A preliminary repertoire of creative intelligence has been given to the agents such as finding a black trail, then selecting a random design action that is proportional to the distance that the agent covers in one of the many navigational directions, for example arcs would involve moving left and right while shark fins would invove moving forward, right, left and back. Since the agents are also wirelessly enabled, the intelligence that guides them can be directly uploaded from a local or remote location. As a result, the project provides a good experimental platform where more sophisticated forms of emergent artificial intelligence such as those involving genetic learning algorithms can be made available to the agents by a third party such as student researcher.
4. Technical Description
4.1 The Creative Agent
The Creative Agent is an externally or autonomously guided robot using a custom RF enabled ATMEGA168 circuit. Structurally made out of Expanded PVC, it has an ultrasonic sensor and rubber feelers for collision avoidance and path redirection, a front mounted IR sensor for line detection and three servos - one for the color marker assembly that allows the agent to draw and two for propelling it. Differentiated 5V/6V Power Supply is provided for the microcontroller and servos. Each of these components is divided into two decks - Bottom Deck (that holds the sensors, actuators and the microcontroller) and Top Deck (that holds the Power Supply to the Bottom Deck). This has been done to ease the debug process so that any faults in the agent belong to either of the two decks. The Top Deck is housed over the Bottom Deck using hex standoffs and has wired connections to be plugged in to the power supply pins of the microcontroller.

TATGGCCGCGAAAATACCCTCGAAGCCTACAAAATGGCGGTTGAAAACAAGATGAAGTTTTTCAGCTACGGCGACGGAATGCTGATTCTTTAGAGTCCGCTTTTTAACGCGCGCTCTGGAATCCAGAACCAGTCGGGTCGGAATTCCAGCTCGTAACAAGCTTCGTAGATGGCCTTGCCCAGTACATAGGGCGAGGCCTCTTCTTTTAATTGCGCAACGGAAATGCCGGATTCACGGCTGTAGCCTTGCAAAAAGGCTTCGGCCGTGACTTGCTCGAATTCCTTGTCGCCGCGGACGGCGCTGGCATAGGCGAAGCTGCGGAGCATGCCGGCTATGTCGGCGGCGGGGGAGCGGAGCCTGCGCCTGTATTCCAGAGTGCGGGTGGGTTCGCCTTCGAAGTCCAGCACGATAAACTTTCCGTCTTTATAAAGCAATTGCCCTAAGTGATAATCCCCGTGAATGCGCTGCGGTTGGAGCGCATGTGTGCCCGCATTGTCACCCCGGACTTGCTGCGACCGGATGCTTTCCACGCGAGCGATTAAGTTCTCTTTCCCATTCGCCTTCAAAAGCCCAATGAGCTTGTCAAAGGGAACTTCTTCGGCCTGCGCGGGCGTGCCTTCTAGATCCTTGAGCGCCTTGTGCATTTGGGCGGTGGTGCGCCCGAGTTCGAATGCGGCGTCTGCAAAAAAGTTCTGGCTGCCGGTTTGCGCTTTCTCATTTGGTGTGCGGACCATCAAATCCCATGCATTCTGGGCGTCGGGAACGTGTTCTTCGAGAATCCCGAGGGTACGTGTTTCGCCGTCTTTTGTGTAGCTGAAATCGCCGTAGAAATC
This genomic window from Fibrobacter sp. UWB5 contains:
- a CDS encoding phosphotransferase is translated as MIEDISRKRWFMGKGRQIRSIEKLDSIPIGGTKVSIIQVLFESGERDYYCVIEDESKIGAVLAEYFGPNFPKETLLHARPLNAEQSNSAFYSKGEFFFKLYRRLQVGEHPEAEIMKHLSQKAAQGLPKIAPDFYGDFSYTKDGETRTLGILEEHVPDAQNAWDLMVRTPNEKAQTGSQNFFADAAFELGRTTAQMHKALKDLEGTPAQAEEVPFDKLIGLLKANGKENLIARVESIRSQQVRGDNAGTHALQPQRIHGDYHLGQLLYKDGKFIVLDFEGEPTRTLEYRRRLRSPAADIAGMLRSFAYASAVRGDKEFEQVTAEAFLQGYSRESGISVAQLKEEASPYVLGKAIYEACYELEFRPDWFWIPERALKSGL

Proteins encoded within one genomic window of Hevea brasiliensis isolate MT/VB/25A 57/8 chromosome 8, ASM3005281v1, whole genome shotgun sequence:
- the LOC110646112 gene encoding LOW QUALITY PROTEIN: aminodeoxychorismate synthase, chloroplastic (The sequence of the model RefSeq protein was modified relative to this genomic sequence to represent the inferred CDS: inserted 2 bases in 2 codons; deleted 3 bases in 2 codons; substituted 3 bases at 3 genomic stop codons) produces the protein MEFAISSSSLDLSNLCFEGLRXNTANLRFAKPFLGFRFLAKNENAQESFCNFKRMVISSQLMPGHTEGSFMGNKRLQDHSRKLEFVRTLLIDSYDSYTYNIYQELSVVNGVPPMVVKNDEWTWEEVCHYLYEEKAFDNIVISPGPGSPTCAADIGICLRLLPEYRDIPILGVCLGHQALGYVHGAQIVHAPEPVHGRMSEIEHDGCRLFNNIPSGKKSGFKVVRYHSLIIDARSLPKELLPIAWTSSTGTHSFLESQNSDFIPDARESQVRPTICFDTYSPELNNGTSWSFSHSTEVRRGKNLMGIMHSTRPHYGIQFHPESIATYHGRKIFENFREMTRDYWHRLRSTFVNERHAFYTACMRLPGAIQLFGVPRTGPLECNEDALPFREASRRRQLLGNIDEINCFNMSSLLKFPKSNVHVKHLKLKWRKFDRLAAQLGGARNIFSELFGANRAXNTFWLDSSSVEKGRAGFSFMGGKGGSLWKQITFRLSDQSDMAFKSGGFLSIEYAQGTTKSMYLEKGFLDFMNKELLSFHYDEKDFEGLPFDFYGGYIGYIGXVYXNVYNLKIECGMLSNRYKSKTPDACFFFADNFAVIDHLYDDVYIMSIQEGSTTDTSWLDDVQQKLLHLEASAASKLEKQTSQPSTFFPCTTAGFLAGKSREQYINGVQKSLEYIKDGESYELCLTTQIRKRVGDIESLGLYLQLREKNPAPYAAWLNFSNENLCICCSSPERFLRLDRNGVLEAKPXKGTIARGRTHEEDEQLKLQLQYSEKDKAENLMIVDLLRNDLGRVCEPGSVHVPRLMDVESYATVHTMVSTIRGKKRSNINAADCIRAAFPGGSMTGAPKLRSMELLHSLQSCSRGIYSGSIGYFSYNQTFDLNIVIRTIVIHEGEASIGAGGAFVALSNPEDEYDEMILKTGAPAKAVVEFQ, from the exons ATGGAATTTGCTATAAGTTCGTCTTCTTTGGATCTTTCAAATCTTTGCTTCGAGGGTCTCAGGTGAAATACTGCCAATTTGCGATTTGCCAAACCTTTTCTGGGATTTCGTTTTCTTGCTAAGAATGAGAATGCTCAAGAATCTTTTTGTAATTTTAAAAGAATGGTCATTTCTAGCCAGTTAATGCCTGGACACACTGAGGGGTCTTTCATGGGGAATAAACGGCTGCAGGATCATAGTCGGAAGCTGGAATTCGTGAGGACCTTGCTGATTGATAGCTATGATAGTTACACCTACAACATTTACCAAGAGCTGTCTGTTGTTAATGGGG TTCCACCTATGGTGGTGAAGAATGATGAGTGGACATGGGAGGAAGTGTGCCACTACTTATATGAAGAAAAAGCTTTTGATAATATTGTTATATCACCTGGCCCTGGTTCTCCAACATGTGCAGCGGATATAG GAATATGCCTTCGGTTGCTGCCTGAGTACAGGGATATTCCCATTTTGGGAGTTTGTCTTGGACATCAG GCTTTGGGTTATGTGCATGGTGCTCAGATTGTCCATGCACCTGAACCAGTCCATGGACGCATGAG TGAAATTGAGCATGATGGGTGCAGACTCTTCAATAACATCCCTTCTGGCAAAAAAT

4.1.A. Bottom Deck of Creative Agent
The Bottom Deck of the Creative Agent is composed of:
1. Servo Guided Ping Sensor Assembly:
The Ping Sensor from Parallax is an ultrasonic sensor that provides a very low-cost and easy method of distance measurement. A recurring pulse is transmitted from the sensor and the distance-to-target is determined by measuring the time required for the echo return. Output from the PING sensor is a variable-width pulse that corresponds to the distance to the target and is available in a digital format. This sensor is housed using a metal bracket affixed to a 180 degree servo. The servo allows scanning of near field objects from 0 to 180 degrees and a ping pulse is sent at every 20 degrees of such increment (left-to-right scan) or decrement(right-to-left scan). The ping result that provides the most clear direction is recorded in terms of the servo position that is multiplied by a certain correction factor sent to the agent's primary rotation servos. This process of scanning, detecting collisions and correcting movement direction is active throughout the agent's life.
2. IR Line Sensor:
The Infrared(IR) Line Sensor is a digital Single Line Detector reflective sensor commercially available from Lynxmotion. The sensor delivers a stable TTL compatible high or low voltage depending on the color of the surface it is positioned over. When the sensor is positioned over a black or dark surface or if nothing is there for the light to